Should The NHL Award Minneapolis With Being A Hub City?

The NHL has narrowed down its list of possible hub cities to ten–Columbus, Las Vegas, Chicago, Dallas, Minneapolis, Edmonton, Vancouver, Los Angeles, Toronto and Pittsburgh. The biggest hurdles for a city to be selected are COVID-19 testing, government regulations regarding social gatherings and distancing, and available on-ice and off-ice accommodations.

But there is one other consideration which should be included in the search for a hub city. That consideration is whether awarding a city the hub designation will properly impact the overall well-being of that city as well as the NHL. Meaning, the city would benefit not only economically and in fame but all of its citizens would benefit.

In light of the recent murder of a Black an–George Floyd–by the city police, one may think Minneapolis should be excluded from the list of potential hub cities with all of the current protests and rioting. It could be seen as awarding a city for its ills of injustice stemming from racism. But here’s an opportunity for the NHL to grab unlike the NFL that missed a similar one with the Ferguson situation. Here is an opportunity for the NHL to truly impact society by awarding Minneapolis the hub city designation.

First, let’s consider the NHL’s original criteria for choosing a hub city. Minneapolis is home to the best hospital in the country–Mayo Clinic–which should help with COVID-19 testing. Further, if there is an outbreak of COVID-19 amongst the players or respective teams’ staff, then they would also have the best infectious disease doctors available as those also belong to the Mayo Clinic. With Minnesota being a strong hockey state from youth to adult, Minneapolis has plenty of hotel rooms and practice arenas in the area to support players and teams’ staff.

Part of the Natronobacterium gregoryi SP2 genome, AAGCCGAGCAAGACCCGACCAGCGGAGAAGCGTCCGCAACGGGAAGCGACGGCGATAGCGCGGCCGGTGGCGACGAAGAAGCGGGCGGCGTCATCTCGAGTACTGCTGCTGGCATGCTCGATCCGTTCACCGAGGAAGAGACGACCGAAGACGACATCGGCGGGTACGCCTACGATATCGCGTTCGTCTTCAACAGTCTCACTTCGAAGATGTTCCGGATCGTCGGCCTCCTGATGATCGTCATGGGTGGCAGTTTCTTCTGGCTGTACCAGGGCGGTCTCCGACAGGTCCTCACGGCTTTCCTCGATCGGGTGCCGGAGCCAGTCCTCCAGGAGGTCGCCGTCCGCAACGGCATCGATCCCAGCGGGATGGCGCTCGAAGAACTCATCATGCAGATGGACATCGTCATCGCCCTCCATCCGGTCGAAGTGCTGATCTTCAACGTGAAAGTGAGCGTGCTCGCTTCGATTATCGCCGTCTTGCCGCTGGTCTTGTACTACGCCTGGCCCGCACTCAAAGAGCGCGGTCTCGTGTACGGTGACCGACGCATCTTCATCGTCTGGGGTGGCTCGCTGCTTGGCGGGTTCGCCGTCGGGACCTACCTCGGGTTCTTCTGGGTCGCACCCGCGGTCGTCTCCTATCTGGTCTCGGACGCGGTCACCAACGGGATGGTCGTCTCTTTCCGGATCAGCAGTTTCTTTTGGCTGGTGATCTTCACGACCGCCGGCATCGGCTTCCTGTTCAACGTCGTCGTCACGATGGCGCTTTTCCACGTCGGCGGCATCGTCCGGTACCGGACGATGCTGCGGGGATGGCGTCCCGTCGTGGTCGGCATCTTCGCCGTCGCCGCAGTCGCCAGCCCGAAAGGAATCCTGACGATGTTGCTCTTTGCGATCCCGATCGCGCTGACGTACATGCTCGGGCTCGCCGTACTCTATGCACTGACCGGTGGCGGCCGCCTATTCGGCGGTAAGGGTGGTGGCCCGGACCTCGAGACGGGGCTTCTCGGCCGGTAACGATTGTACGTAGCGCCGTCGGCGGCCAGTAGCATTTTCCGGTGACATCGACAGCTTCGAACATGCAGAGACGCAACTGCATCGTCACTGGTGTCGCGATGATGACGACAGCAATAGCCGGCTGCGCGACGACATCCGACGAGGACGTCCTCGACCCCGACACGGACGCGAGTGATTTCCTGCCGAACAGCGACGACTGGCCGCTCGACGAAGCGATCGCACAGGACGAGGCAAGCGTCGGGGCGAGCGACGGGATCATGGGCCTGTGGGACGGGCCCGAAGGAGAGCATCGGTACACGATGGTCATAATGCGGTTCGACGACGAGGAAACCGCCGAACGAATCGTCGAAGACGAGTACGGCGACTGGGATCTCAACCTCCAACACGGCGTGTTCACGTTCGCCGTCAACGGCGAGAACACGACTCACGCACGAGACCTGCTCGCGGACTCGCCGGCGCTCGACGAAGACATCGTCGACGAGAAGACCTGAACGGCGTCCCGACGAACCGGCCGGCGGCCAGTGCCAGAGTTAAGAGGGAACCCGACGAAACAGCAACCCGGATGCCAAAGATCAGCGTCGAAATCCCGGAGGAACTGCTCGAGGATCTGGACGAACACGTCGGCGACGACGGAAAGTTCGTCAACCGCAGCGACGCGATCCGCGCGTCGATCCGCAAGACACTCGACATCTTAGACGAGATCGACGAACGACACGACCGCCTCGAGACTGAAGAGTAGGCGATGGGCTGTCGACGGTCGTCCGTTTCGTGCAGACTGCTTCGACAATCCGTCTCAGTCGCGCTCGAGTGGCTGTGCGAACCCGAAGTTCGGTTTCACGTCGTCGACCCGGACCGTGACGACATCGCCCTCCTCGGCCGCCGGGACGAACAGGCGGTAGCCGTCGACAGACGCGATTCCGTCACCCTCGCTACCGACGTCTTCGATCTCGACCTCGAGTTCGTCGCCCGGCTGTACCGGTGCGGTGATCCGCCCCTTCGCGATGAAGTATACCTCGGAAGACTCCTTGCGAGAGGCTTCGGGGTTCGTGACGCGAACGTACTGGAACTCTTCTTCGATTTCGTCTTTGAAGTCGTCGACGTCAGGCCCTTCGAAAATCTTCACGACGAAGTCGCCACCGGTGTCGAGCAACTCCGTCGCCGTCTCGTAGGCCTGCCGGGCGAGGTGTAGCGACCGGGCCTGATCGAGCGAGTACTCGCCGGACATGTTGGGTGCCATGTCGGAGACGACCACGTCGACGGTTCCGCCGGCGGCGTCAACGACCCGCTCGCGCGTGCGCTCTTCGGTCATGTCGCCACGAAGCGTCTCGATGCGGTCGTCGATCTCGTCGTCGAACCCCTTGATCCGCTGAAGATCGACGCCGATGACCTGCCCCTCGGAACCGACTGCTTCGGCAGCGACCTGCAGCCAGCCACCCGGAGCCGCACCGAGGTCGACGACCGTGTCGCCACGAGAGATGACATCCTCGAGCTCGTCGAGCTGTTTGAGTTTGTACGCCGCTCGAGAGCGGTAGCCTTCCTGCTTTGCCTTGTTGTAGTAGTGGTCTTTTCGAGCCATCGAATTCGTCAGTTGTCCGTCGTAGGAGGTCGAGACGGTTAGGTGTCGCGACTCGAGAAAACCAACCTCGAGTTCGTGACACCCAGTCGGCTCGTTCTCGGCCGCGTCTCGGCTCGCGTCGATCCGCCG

That leaves social gathering regulations.That leaves social gathering regulations. Minnesota is in Phase 2 of opening the state after being locked down due to the coronavirus. Small social gatherings are now allowed outside with mandatory mask wearing in public spaces. So, that is moving in the right direction which is perfect for some of the things the NHL could do to help rebuild Minneapolis as well as obtain its own goals.

Source: Minnesota CBS 4 WCCO

Looks like all of the NHL’s criteria is being met, so now the NHL can focus on meeting some of goals of the City of Minneapolis. The economic and logistical goals are things Minneapolis and NHL can hammer out for themselves. That leaves goals the citizens of Minneapolis need.

Let me say, I am not citizen of Minneapolis. However, in this instance, I do not believe that matters and at the same time it may be more beneficial that I am not. There are certain things all citizens need from the place where they lay their heads to sleep, work and play. Those things are liberty, peace and safety and those things are accomplished through understanding, compromise and respect.

Minneapolis’ Citizens of Color and much of its citizens of the majority like all of the cities the NHL are reviewing as potential hubs–Columbus, Las Vegas, Toronto except Edmonton which has one scheduled for June 6–are fed up with police brutality and protesting. And now since President Trump called the military into it, a Black man who supported his local police department was killed in Louisville last night by the Kentucky National Guard.

By default, the NHL has an obligation to try to bridge the gap between those parties. It has ties to both the fans and the police departments and military personnel it so highly honors throughout the season. The NHL can start by creating programs to start the healing process in Minneapolis as it chooses that City as one of the two hub cities to restart the NHL playoffs.

Source: ESPN First Take

**Ideas to bridge the gap in tomorrow’s blog article.**

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